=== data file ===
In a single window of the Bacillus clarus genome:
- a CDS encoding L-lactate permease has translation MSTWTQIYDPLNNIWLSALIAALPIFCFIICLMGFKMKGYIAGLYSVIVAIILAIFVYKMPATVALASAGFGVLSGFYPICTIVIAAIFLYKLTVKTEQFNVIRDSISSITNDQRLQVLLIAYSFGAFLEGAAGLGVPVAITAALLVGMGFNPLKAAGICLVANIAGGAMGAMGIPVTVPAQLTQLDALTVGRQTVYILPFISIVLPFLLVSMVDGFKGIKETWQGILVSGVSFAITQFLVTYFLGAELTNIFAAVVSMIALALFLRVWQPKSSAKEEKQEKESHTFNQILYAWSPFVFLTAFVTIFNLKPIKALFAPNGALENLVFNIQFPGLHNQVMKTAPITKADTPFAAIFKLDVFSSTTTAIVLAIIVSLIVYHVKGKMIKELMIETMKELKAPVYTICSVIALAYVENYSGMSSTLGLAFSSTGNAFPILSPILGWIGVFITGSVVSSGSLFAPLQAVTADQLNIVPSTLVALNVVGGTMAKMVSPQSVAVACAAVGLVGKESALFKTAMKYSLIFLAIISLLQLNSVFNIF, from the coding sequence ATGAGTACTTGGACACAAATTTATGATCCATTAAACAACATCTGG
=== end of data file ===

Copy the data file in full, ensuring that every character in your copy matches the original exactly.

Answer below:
In a single window of the Bacillus clarus genome:
- a CDS encoding L-lactate permease has translation MSTWTQIYDPLNNIWLSALIAALPIFCFIICLMGFKMKGYIAGLYSVIVAIILAIFVYKMPATVALASAGFGVLSGFYPICTIVIAAIFLYKLTVKTEQFNVIRDSISSITNDQRLQVLLIAYSFGAFLEGAAGLGVPVAITAALLVGMGFNPLKAAGICLVANIAGGAMGAMGIPVTVPAQLTQLDALTVGRQTVYILPFISIVLPFLLVSMVDGFKGIKETWQGILVSGVSFAITQFLVTYFLGAELTNIFAAVVSMIALALFLRVWQPKSSAKEEKQEKESHTFNQILYAWSPFVFLTAFVTIFNLKPIKALFAPNGALENLVFNIQFPGLHNQVMKTAPITKADTPFAAIFKLDVFSSTTTAIVLAIIVSLIVYHVKGKMIKELMIETMKELKAPVYTICSVIALAYVENYSGMSSTLGLAFSSTGNAFPILSPILGWIGVFITGSVVSSGSLFAPLQAVTADQLNIVPSTLVALNVVGGTMAKMVSPQSVAVACAAVGLVGKESALFKTAMKYSLIFLAIISLLQLNSVFNIF, from the coding sequence ATGAGTACTTGGACACAAATTTATGATCCATTAAACAACATCTGG